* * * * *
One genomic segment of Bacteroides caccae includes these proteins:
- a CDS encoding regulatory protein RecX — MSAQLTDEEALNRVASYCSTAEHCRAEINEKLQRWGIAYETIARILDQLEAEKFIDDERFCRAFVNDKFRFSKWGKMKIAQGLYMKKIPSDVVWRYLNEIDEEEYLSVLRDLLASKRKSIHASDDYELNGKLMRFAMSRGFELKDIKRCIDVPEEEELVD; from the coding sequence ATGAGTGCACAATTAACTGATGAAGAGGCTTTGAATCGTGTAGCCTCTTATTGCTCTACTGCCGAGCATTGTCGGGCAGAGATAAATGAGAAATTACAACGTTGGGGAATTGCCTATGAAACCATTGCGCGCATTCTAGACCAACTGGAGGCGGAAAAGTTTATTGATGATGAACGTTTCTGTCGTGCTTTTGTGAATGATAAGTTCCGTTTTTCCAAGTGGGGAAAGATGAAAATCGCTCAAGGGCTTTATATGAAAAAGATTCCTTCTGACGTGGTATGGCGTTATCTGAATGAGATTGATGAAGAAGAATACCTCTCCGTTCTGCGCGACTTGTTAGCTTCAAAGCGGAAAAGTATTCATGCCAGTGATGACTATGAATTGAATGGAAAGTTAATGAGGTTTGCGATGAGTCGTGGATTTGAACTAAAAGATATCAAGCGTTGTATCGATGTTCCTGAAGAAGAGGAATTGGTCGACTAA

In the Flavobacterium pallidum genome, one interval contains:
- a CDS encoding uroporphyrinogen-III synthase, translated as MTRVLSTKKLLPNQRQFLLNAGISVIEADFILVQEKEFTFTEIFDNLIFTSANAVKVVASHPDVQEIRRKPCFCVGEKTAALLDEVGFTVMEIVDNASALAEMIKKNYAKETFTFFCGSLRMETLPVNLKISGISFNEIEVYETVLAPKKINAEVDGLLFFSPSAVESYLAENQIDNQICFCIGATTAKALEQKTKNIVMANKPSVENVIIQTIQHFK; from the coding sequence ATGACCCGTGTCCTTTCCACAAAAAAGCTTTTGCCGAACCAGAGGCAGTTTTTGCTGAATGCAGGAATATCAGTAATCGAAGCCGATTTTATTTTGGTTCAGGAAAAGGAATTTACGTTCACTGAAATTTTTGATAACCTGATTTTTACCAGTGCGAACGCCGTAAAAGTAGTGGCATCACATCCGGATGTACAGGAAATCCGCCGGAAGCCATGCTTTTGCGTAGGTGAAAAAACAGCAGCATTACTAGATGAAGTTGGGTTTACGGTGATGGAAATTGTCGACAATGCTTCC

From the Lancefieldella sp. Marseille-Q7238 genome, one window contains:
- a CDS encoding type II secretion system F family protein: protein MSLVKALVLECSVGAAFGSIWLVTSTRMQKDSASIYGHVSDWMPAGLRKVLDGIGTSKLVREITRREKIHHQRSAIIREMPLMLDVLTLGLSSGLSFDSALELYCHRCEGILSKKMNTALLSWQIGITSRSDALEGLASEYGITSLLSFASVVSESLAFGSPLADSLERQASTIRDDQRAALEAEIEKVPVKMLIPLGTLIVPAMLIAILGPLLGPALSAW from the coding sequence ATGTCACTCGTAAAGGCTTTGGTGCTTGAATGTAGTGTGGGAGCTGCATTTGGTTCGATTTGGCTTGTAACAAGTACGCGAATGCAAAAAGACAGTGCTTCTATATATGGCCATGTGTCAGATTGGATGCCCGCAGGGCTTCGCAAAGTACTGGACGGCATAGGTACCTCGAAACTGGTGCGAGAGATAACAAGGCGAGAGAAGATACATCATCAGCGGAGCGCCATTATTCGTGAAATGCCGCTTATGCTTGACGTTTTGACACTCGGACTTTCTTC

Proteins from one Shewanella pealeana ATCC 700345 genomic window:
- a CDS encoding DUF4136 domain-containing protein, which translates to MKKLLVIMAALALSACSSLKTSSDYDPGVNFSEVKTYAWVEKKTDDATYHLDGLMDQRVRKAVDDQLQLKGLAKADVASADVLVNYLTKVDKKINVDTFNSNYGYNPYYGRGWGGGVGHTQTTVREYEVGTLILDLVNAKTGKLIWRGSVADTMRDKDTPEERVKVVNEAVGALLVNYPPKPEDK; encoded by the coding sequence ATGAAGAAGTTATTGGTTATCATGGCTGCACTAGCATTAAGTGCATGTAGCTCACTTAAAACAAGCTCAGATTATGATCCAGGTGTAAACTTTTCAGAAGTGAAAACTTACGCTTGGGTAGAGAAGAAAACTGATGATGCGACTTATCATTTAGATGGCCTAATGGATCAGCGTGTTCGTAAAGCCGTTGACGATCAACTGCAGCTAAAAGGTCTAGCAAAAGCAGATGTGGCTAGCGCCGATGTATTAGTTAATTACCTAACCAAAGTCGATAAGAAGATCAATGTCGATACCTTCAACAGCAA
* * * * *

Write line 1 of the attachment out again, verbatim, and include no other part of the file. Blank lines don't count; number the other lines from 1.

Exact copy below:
One genomic segment of Bacteroides caccae includes these proteins: